Alan Ruby honored with Membership of the Order of Australia

August 10, 2015

Alan Ruby and Kim Beazley spent six years working together to modernize Australia’s education system.

Beazley — then Minister of Employment, Education, Training, and Youth Affairs — and Ruby, his Deputy Secretary, led the country’s first significant steps towards a national curriculum framework, expanded the scope of Australia’s system of vocational and higher education, prioritized the teaching of east-Asian languages, and opened up universities and colleges to more foreign students.

After that, Ruby went on to work for the World Bank and Atlantic Philanthropies before coming to Penn GSE, where he has served as a Senior Fellow working to improve higher education programs around the world. Beazley eventually became Australia’s Ambassador to the United States.

They had a happy reunion earlier this summer when Beazley invested Ruby in the Order of Australia — that country’s award for achievement and merit in service to country and humanity.

“Alan was a superb senior public servant, innovative and lateral thinking, in ways folk don’t normally associate with the bureaucracy,” Beazley said. “It was very satisfying to see that all those attributes, spread across a variety of his endeavours over the years, had seen him so honoured.”

Ruby’s career has spanned decades and continents, and he continues to explore ways to improve education around the globe.

After serving in Australian government, Ruby was recruited by the World Bank to work in East Asia. At the time, the region was riding a wave of economic success.

But within weeks of Ruby’s arrival, the so-called Asian Tigers began crashing. The World Bank stepped in.

“Our first priority was to keep the kids in school,” Ruby said.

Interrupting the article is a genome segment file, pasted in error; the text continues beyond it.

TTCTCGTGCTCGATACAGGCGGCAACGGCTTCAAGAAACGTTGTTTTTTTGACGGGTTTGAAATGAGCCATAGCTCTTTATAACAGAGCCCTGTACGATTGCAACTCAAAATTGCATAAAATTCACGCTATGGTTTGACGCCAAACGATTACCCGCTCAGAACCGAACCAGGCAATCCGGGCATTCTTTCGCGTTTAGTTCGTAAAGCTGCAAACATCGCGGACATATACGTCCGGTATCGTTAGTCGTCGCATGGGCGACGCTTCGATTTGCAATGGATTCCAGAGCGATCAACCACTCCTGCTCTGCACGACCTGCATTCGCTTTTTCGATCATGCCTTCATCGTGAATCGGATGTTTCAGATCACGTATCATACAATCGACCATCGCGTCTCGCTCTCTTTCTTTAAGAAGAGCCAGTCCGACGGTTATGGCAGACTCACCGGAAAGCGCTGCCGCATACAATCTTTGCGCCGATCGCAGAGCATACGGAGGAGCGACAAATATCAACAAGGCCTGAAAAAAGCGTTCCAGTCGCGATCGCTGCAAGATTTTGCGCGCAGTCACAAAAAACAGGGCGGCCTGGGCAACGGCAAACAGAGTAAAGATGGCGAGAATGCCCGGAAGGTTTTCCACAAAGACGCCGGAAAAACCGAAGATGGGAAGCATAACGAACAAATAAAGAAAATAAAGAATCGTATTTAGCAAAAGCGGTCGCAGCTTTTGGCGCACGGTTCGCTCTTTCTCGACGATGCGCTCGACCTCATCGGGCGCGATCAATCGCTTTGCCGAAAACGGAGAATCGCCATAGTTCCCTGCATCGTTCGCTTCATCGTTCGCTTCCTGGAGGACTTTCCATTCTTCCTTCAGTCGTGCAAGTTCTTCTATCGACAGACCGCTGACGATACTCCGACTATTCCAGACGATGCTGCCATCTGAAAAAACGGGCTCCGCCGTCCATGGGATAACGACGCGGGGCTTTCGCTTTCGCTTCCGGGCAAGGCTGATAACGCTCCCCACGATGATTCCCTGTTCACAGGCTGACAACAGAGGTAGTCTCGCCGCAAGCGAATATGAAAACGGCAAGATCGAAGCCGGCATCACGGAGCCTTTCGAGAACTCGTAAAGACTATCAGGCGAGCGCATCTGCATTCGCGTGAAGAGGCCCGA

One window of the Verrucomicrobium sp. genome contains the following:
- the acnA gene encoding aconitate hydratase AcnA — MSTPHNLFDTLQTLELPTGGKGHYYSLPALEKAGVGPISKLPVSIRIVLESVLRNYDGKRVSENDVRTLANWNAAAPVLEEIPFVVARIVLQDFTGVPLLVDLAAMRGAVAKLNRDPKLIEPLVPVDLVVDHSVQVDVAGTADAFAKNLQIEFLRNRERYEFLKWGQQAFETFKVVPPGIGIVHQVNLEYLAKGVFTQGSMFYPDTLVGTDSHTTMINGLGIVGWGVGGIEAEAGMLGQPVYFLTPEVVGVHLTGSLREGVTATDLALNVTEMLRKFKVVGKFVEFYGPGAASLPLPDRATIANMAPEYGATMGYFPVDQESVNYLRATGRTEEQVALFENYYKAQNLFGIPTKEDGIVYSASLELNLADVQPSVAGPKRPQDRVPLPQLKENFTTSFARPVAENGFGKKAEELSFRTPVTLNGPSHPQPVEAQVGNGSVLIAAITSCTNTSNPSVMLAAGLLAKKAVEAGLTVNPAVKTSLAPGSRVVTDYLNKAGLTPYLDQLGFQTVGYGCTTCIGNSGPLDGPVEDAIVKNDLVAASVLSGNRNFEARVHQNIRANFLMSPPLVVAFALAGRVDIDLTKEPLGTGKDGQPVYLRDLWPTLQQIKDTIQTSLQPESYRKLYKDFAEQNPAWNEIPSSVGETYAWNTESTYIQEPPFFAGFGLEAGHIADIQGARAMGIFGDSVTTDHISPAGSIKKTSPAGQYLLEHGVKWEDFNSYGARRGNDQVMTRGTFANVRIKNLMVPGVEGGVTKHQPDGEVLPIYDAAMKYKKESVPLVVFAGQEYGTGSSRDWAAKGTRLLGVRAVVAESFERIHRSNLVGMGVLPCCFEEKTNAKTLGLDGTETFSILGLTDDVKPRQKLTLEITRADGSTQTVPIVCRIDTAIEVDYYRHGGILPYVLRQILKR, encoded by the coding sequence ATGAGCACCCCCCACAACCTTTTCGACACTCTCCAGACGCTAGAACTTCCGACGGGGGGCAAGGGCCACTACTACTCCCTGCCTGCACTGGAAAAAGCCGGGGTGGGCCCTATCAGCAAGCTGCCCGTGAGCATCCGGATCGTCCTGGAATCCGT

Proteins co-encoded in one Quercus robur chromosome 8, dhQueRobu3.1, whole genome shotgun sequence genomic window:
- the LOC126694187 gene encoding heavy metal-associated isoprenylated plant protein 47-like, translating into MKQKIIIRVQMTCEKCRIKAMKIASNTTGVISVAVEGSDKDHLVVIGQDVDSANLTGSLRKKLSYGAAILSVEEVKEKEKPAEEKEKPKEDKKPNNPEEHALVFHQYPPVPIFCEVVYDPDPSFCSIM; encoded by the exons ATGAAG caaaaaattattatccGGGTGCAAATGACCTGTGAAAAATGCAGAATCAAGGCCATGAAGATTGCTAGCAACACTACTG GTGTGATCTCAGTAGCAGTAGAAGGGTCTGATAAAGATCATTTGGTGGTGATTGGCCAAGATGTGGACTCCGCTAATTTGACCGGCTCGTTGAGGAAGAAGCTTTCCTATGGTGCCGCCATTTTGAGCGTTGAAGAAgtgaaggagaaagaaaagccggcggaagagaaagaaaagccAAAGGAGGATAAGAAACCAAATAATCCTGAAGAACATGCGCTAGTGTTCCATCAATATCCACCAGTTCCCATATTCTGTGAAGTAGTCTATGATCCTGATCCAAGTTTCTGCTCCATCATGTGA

In Indonesia, Ruby said, “we were afraid they would finish primary school to drop out and start working, or begging, or even enter the sex industry.”

He oversaw the creation of a nation-wide scholarship program there that paid students families when students attended secondary school. These payments were all cash. Concerned about money vanishing before it could reach families in need, his team found a creative solution by using local post offices as pick up points. 

In 2000, he joined Atlantic Philanthropies, to help design the plan to best spend an $8 billion endowment while the donor was still alive.

That eventually led to Philadelphia and Penn GSE. Ruby helped launch the International Educational Development Program, then began working in the Higher Education Division.

He was instrumental in establishing a relationship with education leaders in Kazakhstan, where he, professors Matt Hartley, Bob Zemsky and others have consulted with the government trying to modernize its university system.

When Kazakh leaders wanted to open an English-language university — with a goal preparing graduates for Master’s and Ph.D. programs at world-class institutions around the world — Ruby advised on founding Nazarbayev University. Its first class graduated this May, and 150 of these graduates are continuing their education outside Kazakhstan, at universities including M.I.T.

Ruby and Hartley are now putting together a book on what they’ve learned from working in Kazakhstan. Closer to home, he’s looking at what the makers of massive open online courses can learn from social media about building and retaining users and continues teaching about the many ways education can give all young people more choices in life.

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